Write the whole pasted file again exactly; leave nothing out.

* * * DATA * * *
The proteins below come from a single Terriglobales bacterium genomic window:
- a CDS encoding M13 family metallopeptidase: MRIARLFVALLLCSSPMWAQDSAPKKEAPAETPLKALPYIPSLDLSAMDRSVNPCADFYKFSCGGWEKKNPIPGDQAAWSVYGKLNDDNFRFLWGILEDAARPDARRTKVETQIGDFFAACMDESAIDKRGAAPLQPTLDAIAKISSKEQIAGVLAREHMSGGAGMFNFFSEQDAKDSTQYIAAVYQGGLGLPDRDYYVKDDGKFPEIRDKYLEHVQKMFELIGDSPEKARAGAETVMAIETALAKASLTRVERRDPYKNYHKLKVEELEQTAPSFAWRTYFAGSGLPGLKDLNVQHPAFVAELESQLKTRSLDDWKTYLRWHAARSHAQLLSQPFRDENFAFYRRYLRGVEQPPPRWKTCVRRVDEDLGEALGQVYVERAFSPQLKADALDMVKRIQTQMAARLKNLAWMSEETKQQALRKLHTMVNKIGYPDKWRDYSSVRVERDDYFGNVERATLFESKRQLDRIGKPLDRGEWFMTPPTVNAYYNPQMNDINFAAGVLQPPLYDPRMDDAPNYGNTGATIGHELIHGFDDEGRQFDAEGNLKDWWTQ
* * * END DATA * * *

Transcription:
The proteins below come from a single Terriglobales bacterium genomic window:
- a CDS encoding M13 family metallopeptidase: MRIARLFVALLLCSSPMWAQDSAPKKEAPAETPLKALPYIPSLDLSAMDRSVNPCADFYKFSCGGWEKKNPIPGDQAAWSVYGKLNDDNFRFLWGILEDAARPDARRTKVETQIGDFFAACMDESAIDKRGAAPLQPTLDAIAKISSKEQIAGVLAREHMSGGAGMFNFFSEQDAKDSTQYIAAVYQGGLGLPDRDYYVKDDGKFPEIRDKYLEHVQKMFELIGDSPEKARAGAETVMAIETALAKASLTRVERRDPYKNYHKLKVEELEQTAPSFAWRTYFAGSGLPGLKDLNVQHPAFVAELESQLKTRSLDDWKTYLRWHAARSHAQLLSQPFRDENFAFYRRYLRGVEQPPPRWKTCVRRVDEDLGEALGQVYVERAFSPQLKADALDMVKRIQTQMAARLKNLAWMSEETKQQALRKLHTMVNKIGYPDKWRDYSSVRVERDDYFGNVERATLFESKRQLDRIGKPLDRGEWFMTPPTVNAYYNPQMNDINFAAGVLQPPLYDPRMDDAPNYGNTGATIGHELIHGFDDEGRQFDAEGNLKDWWTQ